LA: If you’re talking about the cancer specifically, it depends on the state of understanding and knowledge about how melanomas behave. You have to point out as much of the facts and information as you can in that particular situation on deadline, and that’s why [in the Times article] I pointed out the Armed Forces Institute of Pathology report questioning whether [McCain’s melanoma from 2000] was a metastasis and not a primary [tumor growth], which would change the classification. And the McCain people, when I asked for clarification of this and asked to talk to the doctors afterward—which they’d told us they would allow and then didn’t—they just issued some statement from the Mayo Clinic [which operated on melanoma] saying they stood by their diagnosis. So there’s no way to keep checking; that closes off an avenue of communication. In our case, we had no way of specifically communicating with his doctors to clarify any point that they wanted to clarify or to clarify any of the points that we wanted to clarify. So we had to go by what was disclosed by the pool of reporters and the limited questioning that occurred in the teleconference. But there’s another aspect of this, too—why don’t candidates themselves raise the question about their opponents health? When that comes up, it should be covered. In 1996, Bob Dole brought up the fact that Clinton hadn’t disclosed his medical information and then there was whole issue about Clinton’s health.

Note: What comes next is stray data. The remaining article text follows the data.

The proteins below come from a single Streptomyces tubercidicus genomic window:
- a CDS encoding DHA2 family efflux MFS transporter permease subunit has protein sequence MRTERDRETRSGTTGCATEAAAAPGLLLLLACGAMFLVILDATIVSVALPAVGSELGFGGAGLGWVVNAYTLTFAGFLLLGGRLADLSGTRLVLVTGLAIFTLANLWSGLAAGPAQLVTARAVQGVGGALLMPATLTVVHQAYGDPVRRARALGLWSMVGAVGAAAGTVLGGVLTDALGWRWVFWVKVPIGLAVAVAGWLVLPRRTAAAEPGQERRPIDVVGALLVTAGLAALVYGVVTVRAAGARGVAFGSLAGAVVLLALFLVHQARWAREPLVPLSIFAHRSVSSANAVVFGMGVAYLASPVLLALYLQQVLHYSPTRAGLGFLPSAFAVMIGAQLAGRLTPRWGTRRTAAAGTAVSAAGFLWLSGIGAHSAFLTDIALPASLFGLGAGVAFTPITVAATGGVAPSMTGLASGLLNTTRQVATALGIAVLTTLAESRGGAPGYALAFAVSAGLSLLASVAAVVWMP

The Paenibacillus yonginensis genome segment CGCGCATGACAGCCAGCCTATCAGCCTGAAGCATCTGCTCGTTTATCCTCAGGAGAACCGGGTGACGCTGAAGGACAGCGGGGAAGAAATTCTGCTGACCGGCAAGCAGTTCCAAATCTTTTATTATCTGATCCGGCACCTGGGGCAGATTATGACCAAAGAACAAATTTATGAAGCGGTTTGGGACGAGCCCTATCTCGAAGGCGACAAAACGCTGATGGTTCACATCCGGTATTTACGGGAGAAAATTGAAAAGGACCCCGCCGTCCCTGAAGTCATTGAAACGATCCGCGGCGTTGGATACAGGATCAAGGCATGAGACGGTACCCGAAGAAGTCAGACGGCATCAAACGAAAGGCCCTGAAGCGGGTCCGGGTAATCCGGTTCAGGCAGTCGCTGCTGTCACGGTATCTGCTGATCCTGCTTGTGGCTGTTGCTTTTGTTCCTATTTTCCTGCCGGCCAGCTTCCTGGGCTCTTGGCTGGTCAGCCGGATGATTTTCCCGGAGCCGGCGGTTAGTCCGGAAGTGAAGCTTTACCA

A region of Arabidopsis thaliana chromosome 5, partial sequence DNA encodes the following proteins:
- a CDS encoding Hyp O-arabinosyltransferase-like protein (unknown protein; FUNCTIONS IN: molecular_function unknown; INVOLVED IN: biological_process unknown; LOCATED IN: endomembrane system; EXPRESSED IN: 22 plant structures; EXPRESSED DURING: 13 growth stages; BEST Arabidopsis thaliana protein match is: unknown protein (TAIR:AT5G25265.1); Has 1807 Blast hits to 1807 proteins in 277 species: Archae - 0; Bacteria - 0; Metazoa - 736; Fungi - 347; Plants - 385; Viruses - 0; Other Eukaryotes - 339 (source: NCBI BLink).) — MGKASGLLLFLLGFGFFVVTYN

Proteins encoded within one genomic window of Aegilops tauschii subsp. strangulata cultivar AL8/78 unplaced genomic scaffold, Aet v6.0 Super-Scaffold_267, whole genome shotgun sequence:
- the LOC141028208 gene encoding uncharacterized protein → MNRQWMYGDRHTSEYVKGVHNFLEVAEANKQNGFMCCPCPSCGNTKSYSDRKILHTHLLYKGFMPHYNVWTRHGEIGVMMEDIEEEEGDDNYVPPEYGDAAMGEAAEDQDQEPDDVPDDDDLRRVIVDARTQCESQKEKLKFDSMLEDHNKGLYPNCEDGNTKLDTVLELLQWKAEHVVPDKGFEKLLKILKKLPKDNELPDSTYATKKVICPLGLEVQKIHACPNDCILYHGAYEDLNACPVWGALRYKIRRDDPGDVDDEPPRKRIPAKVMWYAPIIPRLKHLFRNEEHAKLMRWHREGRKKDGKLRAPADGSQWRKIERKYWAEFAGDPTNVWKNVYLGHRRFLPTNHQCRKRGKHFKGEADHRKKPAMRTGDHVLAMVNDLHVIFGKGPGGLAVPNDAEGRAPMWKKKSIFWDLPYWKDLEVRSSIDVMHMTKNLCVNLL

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Curtis Brainard writes on science and environment reporting. Follow him on Twitter @cbrainard.